1. I shudder to think how they are going to do this. When you create a Numbers spreadsheet of your rhinestone collection, for example, that rhinestones.numbers file gets saved INSIDE the Numbers app. In the bundle or package, or whatever it is. They don’t do something smart like put all of your files in /Bobs/Numbers/rhinestones.numbers. It’s the stupidest thing I’ve ever seen (and I’ve been around a long time), and I’m sure they will come up with the dumbest way possible to fix it, instead of cleaning up the entire mess. They’ll probably just obfuscate the file names and keep a separate corruptible XML list like they do in iBooks (another dumb fix to something that wasn’t broken).

      1. In other words, iOS is inadequate for multi-user productivity use. Always was.

        iCloud and iOS apps have no ability to manage files, and if you ever attempt to work offline in iOS, you’re up the creek. One working with iCloud never knows where the “master” file is, so one has no choice but to depend on Apple’s flaky iCloud syncing.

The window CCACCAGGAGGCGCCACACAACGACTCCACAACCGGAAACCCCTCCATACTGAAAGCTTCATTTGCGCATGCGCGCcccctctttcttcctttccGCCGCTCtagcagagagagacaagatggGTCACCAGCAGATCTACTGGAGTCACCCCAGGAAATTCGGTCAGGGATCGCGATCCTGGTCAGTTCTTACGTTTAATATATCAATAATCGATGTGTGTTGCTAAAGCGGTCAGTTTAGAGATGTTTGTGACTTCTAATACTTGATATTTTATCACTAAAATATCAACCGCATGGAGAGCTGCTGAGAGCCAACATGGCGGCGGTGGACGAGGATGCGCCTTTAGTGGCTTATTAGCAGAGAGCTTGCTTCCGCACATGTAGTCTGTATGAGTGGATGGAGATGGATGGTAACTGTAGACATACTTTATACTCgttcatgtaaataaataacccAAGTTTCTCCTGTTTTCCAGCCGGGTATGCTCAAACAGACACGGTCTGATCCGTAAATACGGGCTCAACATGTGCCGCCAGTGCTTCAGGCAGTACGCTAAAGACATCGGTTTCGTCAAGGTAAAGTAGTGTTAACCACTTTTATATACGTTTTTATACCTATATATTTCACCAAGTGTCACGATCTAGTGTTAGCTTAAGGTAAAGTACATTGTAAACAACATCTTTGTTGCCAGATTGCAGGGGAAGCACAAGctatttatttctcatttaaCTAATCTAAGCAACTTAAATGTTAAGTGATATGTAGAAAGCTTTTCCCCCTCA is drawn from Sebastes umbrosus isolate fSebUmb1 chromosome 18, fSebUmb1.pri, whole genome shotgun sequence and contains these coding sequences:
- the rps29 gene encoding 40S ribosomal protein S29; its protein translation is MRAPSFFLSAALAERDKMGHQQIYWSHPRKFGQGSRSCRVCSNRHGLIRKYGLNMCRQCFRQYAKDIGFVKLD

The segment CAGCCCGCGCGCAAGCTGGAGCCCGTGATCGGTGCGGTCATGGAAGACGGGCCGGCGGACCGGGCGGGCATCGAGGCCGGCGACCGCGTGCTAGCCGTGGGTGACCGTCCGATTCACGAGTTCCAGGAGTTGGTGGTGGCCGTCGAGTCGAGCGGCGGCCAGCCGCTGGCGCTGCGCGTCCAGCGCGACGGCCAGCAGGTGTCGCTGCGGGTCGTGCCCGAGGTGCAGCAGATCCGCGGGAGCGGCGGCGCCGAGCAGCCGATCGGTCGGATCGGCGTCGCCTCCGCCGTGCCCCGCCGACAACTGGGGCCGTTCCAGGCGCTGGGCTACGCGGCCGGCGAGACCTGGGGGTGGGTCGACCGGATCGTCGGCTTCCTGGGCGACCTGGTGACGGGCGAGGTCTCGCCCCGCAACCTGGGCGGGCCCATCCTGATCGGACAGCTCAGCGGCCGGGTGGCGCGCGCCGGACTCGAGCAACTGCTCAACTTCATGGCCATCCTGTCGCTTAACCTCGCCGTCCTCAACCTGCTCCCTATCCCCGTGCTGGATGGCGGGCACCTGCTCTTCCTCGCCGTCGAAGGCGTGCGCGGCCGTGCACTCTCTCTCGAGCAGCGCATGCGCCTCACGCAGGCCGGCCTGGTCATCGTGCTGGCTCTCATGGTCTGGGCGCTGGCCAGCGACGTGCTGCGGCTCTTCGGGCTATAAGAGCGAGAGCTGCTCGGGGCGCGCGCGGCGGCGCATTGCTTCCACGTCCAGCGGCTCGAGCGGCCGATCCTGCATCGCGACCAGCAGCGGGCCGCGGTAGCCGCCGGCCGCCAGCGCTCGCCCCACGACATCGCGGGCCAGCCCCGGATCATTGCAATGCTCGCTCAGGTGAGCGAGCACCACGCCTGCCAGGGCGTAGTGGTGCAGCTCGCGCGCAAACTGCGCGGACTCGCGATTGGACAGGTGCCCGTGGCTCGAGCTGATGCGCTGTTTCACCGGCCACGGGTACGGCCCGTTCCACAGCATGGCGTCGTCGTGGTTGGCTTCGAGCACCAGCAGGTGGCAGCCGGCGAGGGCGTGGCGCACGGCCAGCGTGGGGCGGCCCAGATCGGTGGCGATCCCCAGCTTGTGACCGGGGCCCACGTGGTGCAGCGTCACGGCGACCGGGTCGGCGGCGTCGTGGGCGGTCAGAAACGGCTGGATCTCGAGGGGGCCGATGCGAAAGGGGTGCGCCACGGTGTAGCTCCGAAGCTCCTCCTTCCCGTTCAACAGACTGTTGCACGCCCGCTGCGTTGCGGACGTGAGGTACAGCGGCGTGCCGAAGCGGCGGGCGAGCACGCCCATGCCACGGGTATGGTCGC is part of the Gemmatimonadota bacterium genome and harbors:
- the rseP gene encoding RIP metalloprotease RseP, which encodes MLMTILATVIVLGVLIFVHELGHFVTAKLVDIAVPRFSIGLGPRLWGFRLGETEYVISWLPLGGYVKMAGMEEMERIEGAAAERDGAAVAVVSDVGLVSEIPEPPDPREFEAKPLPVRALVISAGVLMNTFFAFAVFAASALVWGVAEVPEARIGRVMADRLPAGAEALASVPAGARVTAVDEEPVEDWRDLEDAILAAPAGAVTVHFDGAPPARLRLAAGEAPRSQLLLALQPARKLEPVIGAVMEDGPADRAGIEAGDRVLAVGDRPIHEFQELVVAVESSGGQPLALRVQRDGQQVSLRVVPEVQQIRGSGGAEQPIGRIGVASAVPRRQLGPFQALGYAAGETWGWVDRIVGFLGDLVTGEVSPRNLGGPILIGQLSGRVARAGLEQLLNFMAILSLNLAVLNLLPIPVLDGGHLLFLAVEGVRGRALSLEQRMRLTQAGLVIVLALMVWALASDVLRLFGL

So now Apple has been able to kludge some semblance of multi-user capability for education only. Yippee, so kids can download homework assignments. If they are tasked to CREATE something, or COLLABORATE on a project, they really need file management that OS X offers. If you are someone who does significant collaborative work, you owe it to yourself to host your own data. NAS systems are cheap and powerful today.